Washington, D.C. – November 14, 2013 - Like football and basketball, there’s new competition at the top among California colleges.
Today, the League of American Bicyclists announced the designation of 17 new Bicycle Friendly Universities, including just the second Platinum-level BFU in the country: The University of California-Davis. Now, Stanford isn’t alone at the top of the BFU podium.
Shining on all fronts, the City of Davis became a Platinum-level Bicycle Friendly Community in 2005 and the University also became a Platinum-level Bicycle Friendly Business earlier this year.
With this latest round of applications and awards, the program has expanded to a total of 75 colleges in 32 states and Washington, D.C.
Click here to see the full list.
(Photo: University of California, Davis)
“As our Bicycle Friendly University program grows, the promise for a more Bicycle Friendly America does, too,” said Andy Clarke, President of the League of American Bicyclists. “Colleges and universities propel our leaders of the future, and more and more of those students are choosing bicycles as their transportation option of choice. We commend universities like Bowdoin College; University of California, Davis; and the University of Montana, who are leading the way to a healthier, more sustainable future.”
UC Davis’s Bicycle Education and Enforcement Program is a pioneering effort that provides basic bike safety education to the wider campus community.
“We are elated to receive this recognition from the League. It’s been a ‘double Platinum’ year for UC Davis, having first received the League’s top award as a Bicycle Friendly Business in April and now this,” said Cliff Contreras, Director of UC Davis’s Transportation and Parking Services. “We’ve worked hard for decades to encourage sustainable commuting modes to our campus, and this acknowledgement by the League shows that we have been on the right track.”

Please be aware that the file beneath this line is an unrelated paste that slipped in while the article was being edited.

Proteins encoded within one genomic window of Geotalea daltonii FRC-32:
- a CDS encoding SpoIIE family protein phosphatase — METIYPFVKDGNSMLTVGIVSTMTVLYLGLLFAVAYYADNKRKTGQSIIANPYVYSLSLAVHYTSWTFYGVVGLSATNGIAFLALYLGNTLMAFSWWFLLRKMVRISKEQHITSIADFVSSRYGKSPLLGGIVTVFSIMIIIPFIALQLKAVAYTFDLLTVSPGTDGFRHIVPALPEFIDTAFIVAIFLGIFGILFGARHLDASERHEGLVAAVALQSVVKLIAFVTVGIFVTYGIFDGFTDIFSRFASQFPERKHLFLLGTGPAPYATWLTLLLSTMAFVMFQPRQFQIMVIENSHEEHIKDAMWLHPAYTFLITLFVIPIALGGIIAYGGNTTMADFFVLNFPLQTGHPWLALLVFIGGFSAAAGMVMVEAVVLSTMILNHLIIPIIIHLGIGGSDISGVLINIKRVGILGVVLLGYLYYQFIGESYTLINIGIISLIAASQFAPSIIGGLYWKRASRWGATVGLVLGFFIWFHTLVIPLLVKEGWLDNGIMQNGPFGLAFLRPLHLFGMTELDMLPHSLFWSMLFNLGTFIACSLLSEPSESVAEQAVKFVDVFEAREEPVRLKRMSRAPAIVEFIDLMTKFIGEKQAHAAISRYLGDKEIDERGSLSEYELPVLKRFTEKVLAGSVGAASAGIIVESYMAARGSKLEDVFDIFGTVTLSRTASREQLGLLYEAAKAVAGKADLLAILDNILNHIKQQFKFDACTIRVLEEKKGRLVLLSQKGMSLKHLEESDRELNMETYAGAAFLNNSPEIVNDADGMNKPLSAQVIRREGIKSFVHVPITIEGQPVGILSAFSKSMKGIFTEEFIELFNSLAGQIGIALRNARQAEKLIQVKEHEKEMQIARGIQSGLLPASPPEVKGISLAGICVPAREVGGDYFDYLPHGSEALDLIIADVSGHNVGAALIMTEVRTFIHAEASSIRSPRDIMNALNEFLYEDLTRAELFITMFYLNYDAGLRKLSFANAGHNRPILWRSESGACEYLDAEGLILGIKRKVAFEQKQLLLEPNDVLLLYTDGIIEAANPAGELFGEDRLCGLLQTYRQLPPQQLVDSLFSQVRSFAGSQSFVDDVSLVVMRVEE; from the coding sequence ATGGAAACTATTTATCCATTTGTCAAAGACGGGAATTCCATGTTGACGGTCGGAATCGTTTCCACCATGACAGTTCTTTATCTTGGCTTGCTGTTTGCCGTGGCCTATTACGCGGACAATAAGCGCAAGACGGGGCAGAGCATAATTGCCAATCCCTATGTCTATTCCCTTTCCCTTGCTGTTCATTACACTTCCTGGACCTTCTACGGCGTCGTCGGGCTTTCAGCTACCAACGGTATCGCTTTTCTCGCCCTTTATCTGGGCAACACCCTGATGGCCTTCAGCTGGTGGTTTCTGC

“I’m proud to be part of the campus-wide team that has earned this recognition through many years of doing our best to promote bicycle commuting,” said David Takemoto-Weerts, UC Davis’s Bicycle Program Coordinator. “With a bike mode share approaching 50 percent, upwards of 20,000 bikes on campus during peak use days, and ever-improving infrastructure and safety programs, we hope to continue to serve as a model for other colleges and universities working to increase the beneficial use of bikes for daily transportation.”
The University of Montana, a new Gold-level BFU, has built an extensive riverfront trail system, providing an engineering model for other campuses.
“The University of Montana, The Associated Students of The University of Montana and the city of Missoula have all worked hard to make safe, inclusive connections for bicyclists and pedestrians — it is truly paying off,” said Nancy Wilson, Director of the Associated Students of the University of Montana’s Office of Transportation. “The automotive traffic around campus has been significantly reduced making this a healthier campus and making Missoula a fun and healthy place to live!”
Bowdoin College (pictured at right), a new Silver-level BFU, is host to a growing bicycle sharing program, encouraging campus community members to get around by bike.
“Bowdoin is excited to be recognized by the League of American Bicyclists for the work we have done to promote bicycling on campus,” said Keisha Payson, Bowdoin College’s Sustainability Coordinator. “Our compact campus in downtown Brunswick, Maine, encourages both employees and students to commute by bicycle. Bowdoin’s robust bicycle sharing program, with more than 75 members and growing, and ample bike parking throughout campus, have significantly elevated the bicycling culture here. We look forward to continuing our focus on bicycle safety and expanding the campus bicycle infrastructure in the coming year.”
The BFU program provides the roadmap and technical assistance to create great campuses for cycling. To apply or learn more, visit www.bikeleague.org/university.